81% of permanent deacons in the US are white, 14% Hispanic, 2% African American, and 2% Asian. Deacon Dan said it’s almost the same in Boston. The current aspirancy class is multicultural: 16 Latino, 7 white, 1 Brazilian, and 1 Vietnamese. The multicultural experience is very enriching. The Church in the US in the future will have a much larger Latino presence and this is true for the Archdiocese as well.
4th segment: What are the attributes the Church looks for in a candidate for the diaconate? Deacon Dan said we’re looking for is men who already deacons, in a sense. Looking to hone the men who are living a diaconal life, men who are supported by the parish through the priests and parishioners; who are serving their parishes. In Scripture, the deacons are chosen from among the community. Deacon Dan looks for the depth of their spiritual life. If they are deeply rooted in prayer with Christ as their foundation, then everything will go smoothly in formation. Of course, they will grow during formation.
How do you assess how they can live the public aspects of the diaconate? Deacon Dan said it can be hard to project those things. There are men who don’t show the attribute right away and can grow into them. A deacon is called to these three works of Word, sacrament, and charity, but you don’t have to be experts in all of those. For those who are not outstanding in one area, they can take part, but concentrate in a different area.
The minimum age for ordination is 35, so they would start the program in their early 30s. The maximum at ordination would be 65 because they enter senior status at 75. They also determine whether he can handle graduate level studies. It doesn’t mean you have to have a college degree, but you have to have the ability to handle it.
There is no limit on the number of aspirants per formation class size. In the last three years: 18 in 2009, 34 in 2010, 19 in 2011. Class sizes tend to be between 12 and 16. In general, there a few men each year who withdraw, whether they discern for themselves or the Church decides.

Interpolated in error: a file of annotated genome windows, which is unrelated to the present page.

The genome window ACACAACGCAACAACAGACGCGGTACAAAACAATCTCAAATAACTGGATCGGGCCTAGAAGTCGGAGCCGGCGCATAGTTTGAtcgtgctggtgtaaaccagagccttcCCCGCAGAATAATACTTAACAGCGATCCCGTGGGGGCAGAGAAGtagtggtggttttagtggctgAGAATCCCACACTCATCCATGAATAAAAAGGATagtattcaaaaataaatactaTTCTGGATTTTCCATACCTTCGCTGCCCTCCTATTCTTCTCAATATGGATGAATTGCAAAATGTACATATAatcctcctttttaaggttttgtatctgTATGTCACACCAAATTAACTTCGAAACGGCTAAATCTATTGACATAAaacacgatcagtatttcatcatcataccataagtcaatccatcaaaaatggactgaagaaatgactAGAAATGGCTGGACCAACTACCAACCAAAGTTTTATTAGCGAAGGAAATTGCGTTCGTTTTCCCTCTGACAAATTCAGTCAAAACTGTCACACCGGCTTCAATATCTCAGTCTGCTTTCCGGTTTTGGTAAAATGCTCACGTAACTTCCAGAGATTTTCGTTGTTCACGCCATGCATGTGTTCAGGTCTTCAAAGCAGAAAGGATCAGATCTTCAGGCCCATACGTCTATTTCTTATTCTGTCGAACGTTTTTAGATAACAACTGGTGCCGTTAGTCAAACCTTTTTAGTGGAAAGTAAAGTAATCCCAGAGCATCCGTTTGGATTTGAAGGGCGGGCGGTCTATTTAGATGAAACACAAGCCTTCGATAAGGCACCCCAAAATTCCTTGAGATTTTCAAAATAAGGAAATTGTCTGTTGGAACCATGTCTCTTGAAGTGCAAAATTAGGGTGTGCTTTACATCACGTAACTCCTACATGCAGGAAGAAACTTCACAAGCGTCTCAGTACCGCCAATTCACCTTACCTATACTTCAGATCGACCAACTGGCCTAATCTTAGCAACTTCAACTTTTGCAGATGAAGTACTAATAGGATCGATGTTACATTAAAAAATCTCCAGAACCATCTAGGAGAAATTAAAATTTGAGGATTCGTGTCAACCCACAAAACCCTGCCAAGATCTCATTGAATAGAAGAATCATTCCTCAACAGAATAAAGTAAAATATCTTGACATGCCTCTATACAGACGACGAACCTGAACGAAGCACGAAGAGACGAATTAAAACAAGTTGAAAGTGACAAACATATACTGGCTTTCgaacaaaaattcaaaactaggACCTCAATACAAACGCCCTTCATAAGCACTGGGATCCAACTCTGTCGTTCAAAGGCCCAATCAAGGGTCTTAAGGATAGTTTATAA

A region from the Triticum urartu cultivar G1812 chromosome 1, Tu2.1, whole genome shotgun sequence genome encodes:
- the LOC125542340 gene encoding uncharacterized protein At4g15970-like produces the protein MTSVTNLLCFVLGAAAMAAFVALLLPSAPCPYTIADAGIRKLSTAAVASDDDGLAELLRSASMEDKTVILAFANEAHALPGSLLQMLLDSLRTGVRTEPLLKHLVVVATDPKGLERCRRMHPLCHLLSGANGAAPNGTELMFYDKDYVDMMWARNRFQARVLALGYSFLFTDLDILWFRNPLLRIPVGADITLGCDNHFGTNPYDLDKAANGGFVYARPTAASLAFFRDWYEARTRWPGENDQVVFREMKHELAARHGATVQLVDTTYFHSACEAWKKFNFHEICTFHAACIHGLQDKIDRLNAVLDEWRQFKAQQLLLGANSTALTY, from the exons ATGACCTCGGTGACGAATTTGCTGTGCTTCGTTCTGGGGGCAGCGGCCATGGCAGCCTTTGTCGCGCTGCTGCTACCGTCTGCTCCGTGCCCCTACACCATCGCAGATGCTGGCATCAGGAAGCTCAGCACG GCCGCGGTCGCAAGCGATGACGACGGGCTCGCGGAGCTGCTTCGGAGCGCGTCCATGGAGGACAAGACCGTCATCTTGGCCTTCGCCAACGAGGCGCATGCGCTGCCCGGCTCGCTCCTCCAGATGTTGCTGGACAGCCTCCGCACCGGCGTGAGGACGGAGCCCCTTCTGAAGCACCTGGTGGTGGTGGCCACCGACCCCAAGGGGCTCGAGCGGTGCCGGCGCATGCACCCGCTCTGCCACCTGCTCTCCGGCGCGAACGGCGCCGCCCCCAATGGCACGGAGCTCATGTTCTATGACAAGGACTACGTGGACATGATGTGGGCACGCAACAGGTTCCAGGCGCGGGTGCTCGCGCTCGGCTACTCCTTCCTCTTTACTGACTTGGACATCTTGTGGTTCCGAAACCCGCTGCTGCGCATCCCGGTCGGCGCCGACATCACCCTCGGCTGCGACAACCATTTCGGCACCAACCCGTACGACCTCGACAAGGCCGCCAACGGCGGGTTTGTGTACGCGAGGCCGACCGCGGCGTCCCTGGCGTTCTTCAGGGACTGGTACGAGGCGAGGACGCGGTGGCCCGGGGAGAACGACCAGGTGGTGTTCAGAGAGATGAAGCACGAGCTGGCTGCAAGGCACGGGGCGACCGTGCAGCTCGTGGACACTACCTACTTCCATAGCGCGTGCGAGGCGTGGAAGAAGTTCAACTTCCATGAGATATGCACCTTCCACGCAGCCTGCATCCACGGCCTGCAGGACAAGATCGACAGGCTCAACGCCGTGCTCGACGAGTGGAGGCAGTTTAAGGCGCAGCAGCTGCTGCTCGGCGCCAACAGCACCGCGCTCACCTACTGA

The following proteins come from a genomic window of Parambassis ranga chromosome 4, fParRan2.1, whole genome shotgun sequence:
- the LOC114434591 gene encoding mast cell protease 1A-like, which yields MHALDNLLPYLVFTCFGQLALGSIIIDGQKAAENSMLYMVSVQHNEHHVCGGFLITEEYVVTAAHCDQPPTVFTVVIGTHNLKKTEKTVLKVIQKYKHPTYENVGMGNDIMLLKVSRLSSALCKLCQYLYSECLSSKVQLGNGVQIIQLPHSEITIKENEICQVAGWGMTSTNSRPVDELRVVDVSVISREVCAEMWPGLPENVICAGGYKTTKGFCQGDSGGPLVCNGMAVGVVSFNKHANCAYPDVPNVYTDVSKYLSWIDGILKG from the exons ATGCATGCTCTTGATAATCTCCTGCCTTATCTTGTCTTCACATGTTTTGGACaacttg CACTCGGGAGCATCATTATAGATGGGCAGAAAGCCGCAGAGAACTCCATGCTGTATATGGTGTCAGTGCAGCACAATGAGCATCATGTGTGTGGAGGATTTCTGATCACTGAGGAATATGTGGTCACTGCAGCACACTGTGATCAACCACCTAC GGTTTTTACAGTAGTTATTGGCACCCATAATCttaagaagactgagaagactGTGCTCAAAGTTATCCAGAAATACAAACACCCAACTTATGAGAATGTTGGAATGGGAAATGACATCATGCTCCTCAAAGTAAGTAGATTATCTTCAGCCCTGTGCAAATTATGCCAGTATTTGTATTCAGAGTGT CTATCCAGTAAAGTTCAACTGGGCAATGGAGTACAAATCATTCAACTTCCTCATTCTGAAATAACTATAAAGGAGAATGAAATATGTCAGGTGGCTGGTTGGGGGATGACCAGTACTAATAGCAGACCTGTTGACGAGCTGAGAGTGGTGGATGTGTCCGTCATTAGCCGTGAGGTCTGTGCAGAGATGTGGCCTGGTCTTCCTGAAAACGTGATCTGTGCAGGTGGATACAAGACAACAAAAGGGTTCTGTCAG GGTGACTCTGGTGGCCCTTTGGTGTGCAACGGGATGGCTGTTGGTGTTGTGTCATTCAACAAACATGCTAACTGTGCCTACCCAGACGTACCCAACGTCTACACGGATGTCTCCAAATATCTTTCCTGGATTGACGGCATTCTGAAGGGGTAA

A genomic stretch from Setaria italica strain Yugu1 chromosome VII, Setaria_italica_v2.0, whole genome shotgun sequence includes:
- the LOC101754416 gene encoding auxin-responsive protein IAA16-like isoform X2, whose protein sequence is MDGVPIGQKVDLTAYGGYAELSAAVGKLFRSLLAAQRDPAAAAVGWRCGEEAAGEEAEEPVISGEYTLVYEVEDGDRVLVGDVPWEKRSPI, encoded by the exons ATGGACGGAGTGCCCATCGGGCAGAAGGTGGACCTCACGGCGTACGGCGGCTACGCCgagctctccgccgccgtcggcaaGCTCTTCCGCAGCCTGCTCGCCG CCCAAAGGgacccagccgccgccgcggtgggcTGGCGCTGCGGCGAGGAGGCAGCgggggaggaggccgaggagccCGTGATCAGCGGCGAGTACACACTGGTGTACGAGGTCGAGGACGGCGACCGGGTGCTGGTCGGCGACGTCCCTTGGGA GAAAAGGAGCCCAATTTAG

If you know someone who might have these gifts, invite them to consider it. The Holy Spirit often speaks through other people to plant the seed. For men considering it, do some reading on the USCCB web site or the book The Emerging Diaconate: Servant Leaders in a Servant Church. Talk to deacons you know. The office has a program each fall for men and women to hear about what’s involved and then there a discernment retreat to help them take the next step.
5th segment: The first year of the program is aspirancy. In years 2 through 4, they get into a lot of the work of study and formation. There are pillars of formation: pastoral, intellectual, human, and vocational. In the first year, they take 2 courses in Scripture and a series of seminars on the issue of discernment. The first semester is discerning from a spiritual perspective, how to pray to learn God’s will. The second is focused on discernment of the diaconate life in particular. In the three years of candidacy, they take four courses each year. It parallels the Master of Arts in Ministry program and this fall men could use their courses toward an academic degree. There are also pastoral experiences, including in the second year working with the poor in an immersion program at Stonehill College, living there for 3 days serving people in the Brockton area. There’s a summer internship between years 3 and 4 in a hospital chaplaincy, about 100 hours. They meet two evenings per week, 7-9pm, and one Saturday per month, 6-7 hours, mostly spiritual formation. Fall retreat for the men only and a spring retreat for couples.